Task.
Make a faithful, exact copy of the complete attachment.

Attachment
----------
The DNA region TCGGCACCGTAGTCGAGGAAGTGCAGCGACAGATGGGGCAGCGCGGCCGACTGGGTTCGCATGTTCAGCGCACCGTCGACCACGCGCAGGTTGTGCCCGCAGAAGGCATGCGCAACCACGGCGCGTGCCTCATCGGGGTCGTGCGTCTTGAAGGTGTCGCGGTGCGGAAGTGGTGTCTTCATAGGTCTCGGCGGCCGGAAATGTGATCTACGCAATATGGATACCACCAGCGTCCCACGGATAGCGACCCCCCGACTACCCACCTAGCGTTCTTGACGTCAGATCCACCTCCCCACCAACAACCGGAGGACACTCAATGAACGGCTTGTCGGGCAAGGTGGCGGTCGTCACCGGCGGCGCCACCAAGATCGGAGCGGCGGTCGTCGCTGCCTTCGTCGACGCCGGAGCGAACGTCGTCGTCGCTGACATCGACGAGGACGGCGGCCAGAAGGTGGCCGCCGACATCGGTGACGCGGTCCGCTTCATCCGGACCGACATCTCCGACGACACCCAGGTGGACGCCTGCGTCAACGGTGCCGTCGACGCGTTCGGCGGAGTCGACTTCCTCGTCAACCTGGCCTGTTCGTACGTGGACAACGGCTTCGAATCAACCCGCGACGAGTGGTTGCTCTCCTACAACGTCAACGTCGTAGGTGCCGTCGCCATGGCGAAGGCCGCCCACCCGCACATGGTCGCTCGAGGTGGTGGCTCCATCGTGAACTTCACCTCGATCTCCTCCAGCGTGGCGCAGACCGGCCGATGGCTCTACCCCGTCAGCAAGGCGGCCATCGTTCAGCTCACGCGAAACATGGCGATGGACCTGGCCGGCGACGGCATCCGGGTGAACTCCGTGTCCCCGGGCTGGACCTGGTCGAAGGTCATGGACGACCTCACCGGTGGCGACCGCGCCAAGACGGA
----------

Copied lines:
The DNA region TCGGCACCGTAGTCGAGGAAGTGCAGCGACAGATGGGGCAGCGCGGCCGACTGGGTTCGCATGTTCAGCGCACCGTCGACCACGCGCAGGTTGTGCCCGCAGAAGGCATGCGCAACCACGGCGCGTGCCTCATCGGGGTCGTGCGTCTTGAAGGTGTCGCGGTGCGGAAGTGGTGTCTTCATAGGTCTCGGCGGCCGGAAATGTGATCTACGCAATATGGATACCACCAGCGTCCCACGGATAGCGACCCCCCGACTACCCACCTAGCGTTCTTGACGTCAGATCCACCTCCCCACCAACAACCGGAGGACACTCAATGAACGGCTTGTCGGGCAAGGTGGCGGTCGTCACCGGCGGCGCCACCAAGATCGGAGCGGCGGTCGTCGCTGCCTTCGTCGACGCCGGAGCGAACGTCGTCGTCGCTGACATCGACGAGGACGGCGGCCAGAAGGTGGCCGCCGACATCGGTGACGCGGTCCGCTTCATCCGGACCGACATCTCCGACGACACCCAGGTGGACGCCTGCGTCAACGGTGCCGTCGACGCGTTCGGCGGAGTCGACTTCCTCGTCAACCTGGCCTGTTCGTACGTGGACAACGGCTTCGAATCAACCCGCGACGAGTGGTTGCTCTCCTACAACGTCAACGTCGTAGGTGCCGTCGCCATGGCGAAGGCCGCCCACCCGCACATGGTCGCTCGAGGTGGTGGCTCCATCGTGAACTTCACCTCGATCTCCTCCAGCGTGGCGCAGACCGGCCGATGGCTCTACCCCGTCAGCAAGGCGGCCATCGTTCAGCTCACGCGAAACATGGCGATGGACCTGGCCGGCGACGGCATCCGGGTGAACTCCGTGTCCCCGGGCTGGACCTGGTCGAAGGTCATGGACGACCTCACCGGTGGCGACCGCGCCAAGACGGA